Pub Rants

Got Conflict?

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STATUS: Wow it’s late but I’m finally getting around to writing this entry from home. Long day.

What’s playing on the iPod right now? DOWNTOWN TRAIN by Tom Waits

Over the weekend, I read about 100 queries (and in case people take notes on this sort of thing, we requested sample pages for 36 out of those 100 queries). That’s actually rather high (so great job on those queries folks). The number is usually around 15 or 20.

But as I was reading all these queries, something became pretty crystal clear to me. I would finish reading the letter and then ask myself, but what is the story?

If I had to ask that question, it was a NO.

So let me expand on what seemed to be the issue. Since I can’t really talk about any one query specifically, all I can point to is general elements.

Most of the queries end up following this structure:

Paragraph 1 describes the setting.
Paragraph 2 highlights the character traits of the main protagonist and who he or she interacts with, and maybe a little bit of his or her back story.
Paragraph 3 details the villain, the love interest, a second protagonist, who they interact with and some back story.

Then there might be some reference to them tackling a conspiracy, an issue, a mystery, or a need to reach a destination (etc.) together.

Now all of the above are great things to have in a query (make no mistake) but ultimately, these details are all set up and don’t answer the question, “but what is the story actually about?”

What is the main conflict that will make this story about these characters worth reading? Be sure that your query letter answers that question. As a reader, we need to know what is at stake. Without it, it’s a lot of frosting but no cake. Now I love frosting as much as the next person but it’s the cake that gives a query substance and is often the deciding factor between a YES or a NO.

So, got conflict?

23 Responses

  1. katiesandwich said:

    Mmm, frosting…

    And the first issue of the newsletter was awesome! I especially loved Sara’s discussion about queries. So between that and the info in this post, I should be set to go!

  2. Anonymous said:

    Thanks for posting this! I keep hearing this over and over from everyone. “too much set up.” Now I know at least one thing that will put me ahead of the competition. 🙂

  3. Anonymous said:

    Query letters are soooo hard to nail down! Don’t anyone get discouraged. Just keep plugging away until you get it. Think of the first hundred drafts and the first twenty submissions-to-agents as practice. The best help I got was from published authors. Big Hint: Authors are real human beings. They don’t like to hang out with pushy or bitter people anymore than the rest of us. So, play nice.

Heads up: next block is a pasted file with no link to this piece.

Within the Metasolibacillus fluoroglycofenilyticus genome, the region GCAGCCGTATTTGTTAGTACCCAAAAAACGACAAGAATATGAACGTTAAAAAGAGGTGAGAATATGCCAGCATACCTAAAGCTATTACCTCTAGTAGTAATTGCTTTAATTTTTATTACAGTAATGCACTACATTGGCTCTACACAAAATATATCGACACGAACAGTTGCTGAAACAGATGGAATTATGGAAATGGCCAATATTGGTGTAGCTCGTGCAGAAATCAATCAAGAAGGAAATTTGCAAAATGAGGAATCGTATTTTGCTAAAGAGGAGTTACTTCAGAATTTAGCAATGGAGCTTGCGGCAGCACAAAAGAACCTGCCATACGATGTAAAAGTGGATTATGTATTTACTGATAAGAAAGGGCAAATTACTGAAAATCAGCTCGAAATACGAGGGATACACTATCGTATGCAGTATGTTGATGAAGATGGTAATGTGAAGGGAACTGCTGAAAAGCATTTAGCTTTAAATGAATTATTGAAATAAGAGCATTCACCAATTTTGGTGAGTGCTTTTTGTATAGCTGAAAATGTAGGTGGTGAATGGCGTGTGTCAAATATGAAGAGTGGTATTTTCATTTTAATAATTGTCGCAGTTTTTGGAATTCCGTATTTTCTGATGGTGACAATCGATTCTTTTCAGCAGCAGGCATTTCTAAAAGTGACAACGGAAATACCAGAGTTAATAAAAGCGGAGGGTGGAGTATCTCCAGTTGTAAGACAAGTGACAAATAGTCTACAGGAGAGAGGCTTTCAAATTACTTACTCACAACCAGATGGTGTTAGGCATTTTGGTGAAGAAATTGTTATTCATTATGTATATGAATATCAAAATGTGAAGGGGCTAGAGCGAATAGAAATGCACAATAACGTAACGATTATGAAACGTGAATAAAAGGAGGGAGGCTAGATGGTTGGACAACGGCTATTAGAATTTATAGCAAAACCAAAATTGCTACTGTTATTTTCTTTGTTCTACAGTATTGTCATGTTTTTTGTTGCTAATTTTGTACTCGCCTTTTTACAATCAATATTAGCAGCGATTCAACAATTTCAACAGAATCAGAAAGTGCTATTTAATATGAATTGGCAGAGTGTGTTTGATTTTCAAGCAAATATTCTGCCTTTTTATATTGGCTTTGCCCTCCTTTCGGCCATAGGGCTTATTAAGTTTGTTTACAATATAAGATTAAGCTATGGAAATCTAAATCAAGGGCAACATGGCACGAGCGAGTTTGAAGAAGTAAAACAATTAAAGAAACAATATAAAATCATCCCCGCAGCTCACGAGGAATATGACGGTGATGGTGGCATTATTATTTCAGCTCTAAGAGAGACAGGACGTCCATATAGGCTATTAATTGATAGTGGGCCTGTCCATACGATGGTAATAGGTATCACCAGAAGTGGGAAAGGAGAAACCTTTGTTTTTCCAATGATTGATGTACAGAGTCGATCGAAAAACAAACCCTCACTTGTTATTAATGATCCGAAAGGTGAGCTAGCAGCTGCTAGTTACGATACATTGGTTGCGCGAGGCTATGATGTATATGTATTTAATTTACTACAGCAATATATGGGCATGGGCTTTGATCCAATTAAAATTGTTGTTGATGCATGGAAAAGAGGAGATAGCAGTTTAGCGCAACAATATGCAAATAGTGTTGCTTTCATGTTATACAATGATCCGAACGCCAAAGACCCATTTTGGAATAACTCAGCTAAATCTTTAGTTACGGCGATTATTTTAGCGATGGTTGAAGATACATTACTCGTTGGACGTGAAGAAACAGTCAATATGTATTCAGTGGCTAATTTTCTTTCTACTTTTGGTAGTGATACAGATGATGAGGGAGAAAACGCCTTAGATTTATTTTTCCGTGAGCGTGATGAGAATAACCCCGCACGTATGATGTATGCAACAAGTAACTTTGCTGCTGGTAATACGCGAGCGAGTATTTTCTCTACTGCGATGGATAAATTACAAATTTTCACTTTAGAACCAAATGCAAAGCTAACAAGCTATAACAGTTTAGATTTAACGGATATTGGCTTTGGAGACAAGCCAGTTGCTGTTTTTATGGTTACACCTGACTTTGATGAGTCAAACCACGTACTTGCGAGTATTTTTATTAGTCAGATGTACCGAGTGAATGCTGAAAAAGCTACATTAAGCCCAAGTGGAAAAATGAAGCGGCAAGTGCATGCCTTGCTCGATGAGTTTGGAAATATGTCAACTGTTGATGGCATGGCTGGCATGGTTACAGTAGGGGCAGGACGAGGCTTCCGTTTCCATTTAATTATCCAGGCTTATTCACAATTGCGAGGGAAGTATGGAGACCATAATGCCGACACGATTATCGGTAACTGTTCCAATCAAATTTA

4. Anonymous said:

    You have no idea how much I wish you represented my genre. Thanks for the insight, Ms. Nelson. I’ve got conflict, but it’s nice to know I’m on the right track.

    Thanks also for this blog. It’s very helpful.

  5. Richard White said:

    Yep, query letters are a tricky thing.

    So far, my query letter has gotten one rejection and two requests for partials. Basically the same exact query letter, modified slightly after reviewing some of the hooks/queries in the latest CoM over on Miss Snark.

    However, I understand what works for one agent doesn’t always work for another. If I sent out a query and 50 out of 50 agents rejected it, I’d be very concerned about both the letter and the work. If I’m scoring even 20% requests, then I think I’m probably doing pretty well.

    It could be timing, just not different enough from something they’re already looking at or maybe it just doesn’t “sing” when the agent reads it.

    The thing is to be objective and keep at it. As Uncle Jim MacDonald loves to point out – a rejection is simply natures way to say, “Write another and better novel.”

  6. Anonymous said:

    Well, when I send queries, I typically have a rate of about 2/3 request rate for pages.he number one mistake authors make is trying to sum up the WHOLE story in the query letter. It gets long, overly detailed and makes the agent/editor think the author doesn’t know how to self-edit. The (sometimes erroneous) conclusion becomes that if the query letter is so unwieldy, the novel must be one bloated mess, so they just reject and move on.

    What needs to go into that first paragraph is word count, hook, and genre. That’s about all, really. They’ll find out whether your writing is right for them by reading it. Get them reading your pages and if they’re good enough, you’re set.

    I recommend the following format. First paragraph is a sentence about why this agent is a good pick for you (and not that you found them on Agent Query) if applicable, word count, hook, title and genre.